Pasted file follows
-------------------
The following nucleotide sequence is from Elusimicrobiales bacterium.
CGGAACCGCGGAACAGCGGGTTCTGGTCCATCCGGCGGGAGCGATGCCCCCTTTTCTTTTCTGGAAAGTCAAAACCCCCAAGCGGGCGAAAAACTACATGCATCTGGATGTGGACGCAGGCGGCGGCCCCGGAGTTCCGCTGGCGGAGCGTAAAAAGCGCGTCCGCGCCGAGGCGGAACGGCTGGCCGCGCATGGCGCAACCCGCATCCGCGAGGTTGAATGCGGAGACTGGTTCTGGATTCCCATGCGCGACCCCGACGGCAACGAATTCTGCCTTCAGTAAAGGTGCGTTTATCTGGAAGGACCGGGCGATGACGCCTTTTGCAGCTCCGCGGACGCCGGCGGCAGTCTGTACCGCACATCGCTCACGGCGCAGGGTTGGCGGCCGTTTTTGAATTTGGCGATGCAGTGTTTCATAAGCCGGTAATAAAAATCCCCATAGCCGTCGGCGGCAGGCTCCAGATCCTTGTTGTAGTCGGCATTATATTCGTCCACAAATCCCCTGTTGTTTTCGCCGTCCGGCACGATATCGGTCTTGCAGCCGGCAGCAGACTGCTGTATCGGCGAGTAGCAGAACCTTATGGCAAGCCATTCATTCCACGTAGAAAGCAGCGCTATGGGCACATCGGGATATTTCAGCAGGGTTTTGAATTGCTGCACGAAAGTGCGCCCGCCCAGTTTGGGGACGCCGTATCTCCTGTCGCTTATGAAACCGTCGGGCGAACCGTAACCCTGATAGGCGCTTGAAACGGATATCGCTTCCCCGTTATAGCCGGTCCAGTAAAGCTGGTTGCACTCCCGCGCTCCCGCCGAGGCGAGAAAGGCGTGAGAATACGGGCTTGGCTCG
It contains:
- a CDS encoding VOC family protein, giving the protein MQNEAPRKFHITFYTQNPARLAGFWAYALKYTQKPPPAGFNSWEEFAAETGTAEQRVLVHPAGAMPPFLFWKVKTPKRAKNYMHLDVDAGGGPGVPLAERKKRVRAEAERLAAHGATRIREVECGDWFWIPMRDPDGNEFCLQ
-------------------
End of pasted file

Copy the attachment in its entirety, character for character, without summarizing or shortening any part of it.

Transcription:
The following nucleotide sequence is from Elusimicrobiales bacterium.
CGGAACCGCGGAACAGCGGGTTCTGGTCCATCCGGCGGGAGCGATGCCCCCTTTTCTTTTCTGGAAAGTCAAAACCCCCAAGCGGGCGAAAAACTACATGCATCTGGATGTGGACGCAGGCGGCGGCCCCGGAGTTCCGCTGGCGGAGCGTAAAAAGCGCGTCCGCGCCGAGGCGGAACGGCTGGCCGCGCATGGCGCAACCCGCATCCGCGAGGTTGAATGCGGAGACTGGTTCTGGATTCCCATGCGCGACCCCGACGGCAACGAATTCTGCCTTCAGTAAAGGTGCGTTTATCTGGAAGGACCGGGCGATGACGCCTTTTGCAGCTCCGCGGACGCCGGCGGCAGTCTGTACCGCACATCGCTCACGGCGCAGGGTTGGCGGCCGTTTTTGAATTTGGCGATGCAGTGTTTCATAAGCCGGTAATAAAAATCCCCATAGCCGTCGGCGGCAGGCTCCAGATCCTTGTTGTAGTCGGCATTATATTCGTCCACAAATCCCCTGTTGTTTTCGCCGTCCGGCACGATATCGGTCTTGCAGCCGGCAGCAGACTGCTGTATCGGCGAGTAGCAGAACCTTATGGCAAGCCATTCATTCCACGTAGAAAGCAGCGCTATGGGCACATCGGGATATTTCAGCAGGGTTTTGAATTGCTGCACGAAAGTGCGCCCGCCCAGTTTGGGGACGCCGTATCTCCTGTCGCTTATGAAACCGTCGGGCGAACCGTAACCCTGATAGGCGCTTGAAACGGATATCGCTTCCCCGTTATAGCCGGTCCAGTAAAGCTGGTTGCACTCCCGCGCTCCCGCCGAGGCGAGAAAGGCGTGAGAATACGGGCTTGGCTCG
It contains:
- a CDS encoding VOC family protein, giving the protein MQNEAPRKFHITFYTQNPARLAGFWAYALKYTQKPPPAGFNSWEEFAAETGTAEQRVLVHPAGAMPPFLFWKVKTPKRAKNYMHLDVDAGGGPGVPLAERKKRVRAEAERLAAHGATRIREVECGDWFWIPMRDPDGNEFCLQ